Start by placing your bottom on a Meditation Cushion, now start with your left leg first, place it in a crossed legged position, and then move the right leg into position but not on top of your left leg, just in front of it. Placing a Meditation Cushion under our bottoms allows our bodies to become slightly raised, creating a natural arch in our lower backs and allows our knees to touch the floor becoming anchor points which will create stability while we meditate.

This also has the added advantage of helping to eliminate the pressure to the knees and ankles that sitting with your legs on top of each other can create.

Meditating in a Chair

If this all sounds a bit hard for you then meditating in a straight back chair is an excellent alternative. If possible try to find a chair that your legs bend at the knees, at a nice 90 degree angle, and your feet rest flat on the floor. As you take your position keep a straight spine, not pulled too tight, but relaxed and upright. Gently relax your shoulders and relax your arms.

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Using a Meditation Stool

A Meditation Stool is also another excellent alternative. Usually made from wood you use them like you would a Meditation Cushion, only with your legs in a kneeling position.

While your kneeling on the floor with your legs straight out behind you, gently lower your bottom towards the floor, place the stool under your bottom and over you legs. All the weight and pressure is taken off the knees, allowing for a more relaxed meditation. The other advantage of a meditation stool is the angle of the seat, this is angled just so as to keep your spine naturally straight.

Other Meditation Positions

Walking Meditation

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Walking Meditation is one of the nicest ways to meditate, and for me personally I find it the most relaxing. First we need to find an area where you are safe to walk with no obstacles in your way or sharpe stones to hurt your feet, and a place you feel safe to do walking meditation. Somewhere like your own home, maybe the forest, somewhere where you will feel you won’t be disturbed.

We can practice Walking Meditation bare foot, so as to feel reconnected to the earth, but equally we can also use sandals or shoes. With your back straight and your shoulders relaxed, keep your head and eyes looking forward but slightly down, about 6-10ft in front of you will do nicely. Take a few deep breaths and feel yourself calming.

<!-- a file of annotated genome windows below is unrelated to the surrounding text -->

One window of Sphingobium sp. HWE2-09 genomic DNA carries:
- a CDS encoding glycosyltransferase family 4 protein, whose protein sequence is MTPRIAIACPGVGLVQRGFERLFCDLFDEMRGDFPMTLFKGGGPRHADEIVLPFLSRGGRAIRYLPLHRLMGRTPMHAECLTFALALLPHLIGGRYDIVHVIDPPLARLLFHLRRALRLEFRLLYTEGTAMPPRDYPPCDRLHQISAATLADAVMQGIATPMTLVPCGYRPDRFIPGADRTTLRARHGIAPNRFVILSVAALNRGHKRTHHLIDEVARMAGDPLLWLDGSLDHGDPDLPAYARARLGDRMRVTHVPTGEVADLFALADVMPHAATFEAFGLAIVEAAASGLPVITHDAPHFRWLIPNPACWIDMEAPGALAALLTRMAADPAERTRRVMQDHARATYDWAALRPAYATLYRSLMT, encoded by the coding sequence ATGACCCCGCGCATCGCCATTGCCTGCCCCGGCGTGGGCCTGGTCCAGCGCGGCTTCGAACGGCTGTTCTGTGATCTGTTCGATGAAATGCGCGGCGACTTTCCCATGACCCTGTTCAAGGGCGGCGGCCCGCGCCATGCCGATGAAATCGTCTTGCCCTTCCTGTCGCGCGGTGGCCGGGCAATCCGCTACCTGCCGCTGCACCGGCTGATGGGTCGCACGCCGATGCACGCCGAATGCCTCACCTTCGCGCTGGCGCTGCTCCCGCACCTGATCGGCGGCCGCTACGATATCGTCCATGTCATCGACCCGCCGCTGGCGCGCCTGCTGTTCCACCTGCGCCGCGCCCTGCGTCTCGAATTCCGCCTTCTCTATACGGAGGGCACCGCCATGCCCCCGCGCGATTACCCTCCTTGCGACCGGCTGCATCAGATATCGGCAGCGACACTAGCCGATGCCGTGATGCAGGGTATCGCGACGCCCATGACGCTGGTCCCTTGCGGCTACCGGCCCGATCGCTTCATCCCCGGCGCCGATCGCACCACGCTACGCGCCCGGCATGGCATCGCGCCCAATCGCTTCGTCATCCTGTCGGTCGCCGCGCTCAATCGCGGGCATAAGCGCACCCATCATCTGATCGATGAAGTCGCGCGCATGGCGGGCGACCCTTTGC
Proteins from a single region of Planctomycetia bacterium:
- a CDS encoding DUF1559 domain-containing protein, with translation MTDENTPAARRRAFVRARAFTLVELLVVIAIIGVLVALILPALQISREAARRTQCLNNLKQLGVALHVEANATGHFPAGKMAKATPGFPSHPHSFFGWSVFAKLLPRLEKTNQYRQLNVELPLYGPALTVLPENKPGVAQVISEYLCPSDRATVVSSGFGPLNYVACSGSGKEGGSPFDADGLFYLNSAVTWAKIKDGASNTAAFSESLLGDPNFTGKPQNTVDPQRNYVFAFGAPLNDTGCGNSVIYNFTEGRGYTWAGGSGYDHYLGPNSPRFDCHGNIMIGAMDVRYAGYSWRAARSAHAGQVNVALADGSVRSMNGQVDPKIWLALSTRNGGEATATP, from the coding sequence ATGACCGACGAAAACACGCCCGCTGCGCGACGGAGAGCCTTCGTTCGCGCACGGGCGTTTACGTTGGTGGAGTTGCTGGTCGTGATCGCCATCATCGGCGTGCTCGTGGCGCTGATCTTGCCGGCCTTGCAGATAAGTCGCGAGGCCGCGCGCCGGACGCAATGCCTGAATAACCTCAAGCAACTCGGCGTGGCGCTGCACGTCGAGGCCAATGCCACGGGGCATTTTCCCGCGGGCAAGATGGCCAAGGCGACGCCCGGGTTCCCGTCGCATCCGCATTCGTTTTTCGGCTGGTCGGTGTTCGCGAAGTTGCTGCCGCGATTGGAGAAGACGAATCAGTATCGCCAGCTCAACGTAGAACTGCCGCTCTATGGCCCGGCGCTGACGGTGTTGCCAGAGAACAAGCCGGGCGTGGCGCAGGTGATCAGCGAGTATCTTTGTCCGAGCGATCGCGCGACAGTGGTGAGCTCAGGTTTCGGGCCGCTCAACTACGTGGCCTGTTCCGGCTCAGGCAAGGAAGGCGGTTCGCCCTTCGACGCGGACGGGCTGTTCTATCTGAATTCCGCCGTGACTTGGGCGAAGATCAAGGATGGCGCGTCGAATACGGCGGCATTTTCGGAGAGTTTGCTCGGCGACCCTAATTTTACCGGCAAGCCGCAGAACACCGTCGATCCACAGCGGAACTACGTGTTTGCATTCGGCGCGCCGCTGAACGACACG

Now walk as slowly as you can, but to always be moving. Try to really feel the movements of each muscle as you inch forward. If you have the space try to walk for 20 paces, then slowly turn yourself around to face where you came. Now pause, take a few deep breaths and start to walk back again.

Try walking slower than you think possible, but always moving very slowly, try walking slower than a snail, it’s most enjoyable. If

Standing Meditation

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Standing Meditation is exactly as it sounds, we stand and meditate, the most important factor with Standing Meditation is to keep your eyes open. Shutting our eyes causes us to loose our balance and fall.

With our eyes open we have an opportunity to focus our attention on something, a burning candle, a statue or painting of the Buddha, a vase of flowers, or maybe incense burning. The choice is yours, so long as the feeling you get from looking at your object, is a natural one and in no way bringing emotions out of you.

Now With your back straight and your feet firmly placed on the floor, relax your shoulders and have your arms loosely hanging by your side. Keep your head and eyes looking forward and slightly down, and focusing on your chosen object of meditation.

Lying Meditation

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Lying Meditation is one of the easiest ways to fall asleep and isn’t really recommended for beginners. The correct way to meditate while lying is to do it on your right shoulder, using your hand as a pillow, resting under your head and slightly bending the legs.

The above method is recommended if we are trying to meditate for longer periods, because this way we are more likely to stay alert, than if you were to meditate flat on your back.

If we are using Lying Meditation as a way to relax and unwind after a busy and stressful day, or indeed to aid falling asleep, then try lying comfortably on your back, on the floor or a bed, with your legs out in front with a small pillow under your knees to allow your back to rest flat. Begin with Breathing or Samadhi Meditation for a deep relaxation.

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Find out more

We hope you have found this to be of real benefit and now you have that energy and determination to start meditating for the first time or even on a regular basis. I can highly recommend it and the benefits that come from a sustained practice.

If there is anything we hear at 4enlightenment can help you with regarding meditation questions The please Contact Us and will respond with a personal email. If you would like to know our linage Of Meditation, length of time spent meditating, or any thing else then have a look at the About Us page.

Wishing you every success in your meditation practice.

Kind regards

Dhamma Tapasa

Categories
meditation

How to make Meditation a regular part of our daily lives

Meditation and mindfulness has the ability to change your life and should be taken as seriously as we do our health, fitness and what we consume in our daily diets. For meditation is what a gym membership is for your mind, and with regular practice we become less stressed, more energised and generally contented and happier.

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Everyone who has tried meditation knows the wonderful benefits meditation has to offer, however to the same extent that we all know the Meditation Benefits we also may have realised how difficult it is to keep meditating on a regular basis, even for those of you, like myself, who have had more experience in meditating than others.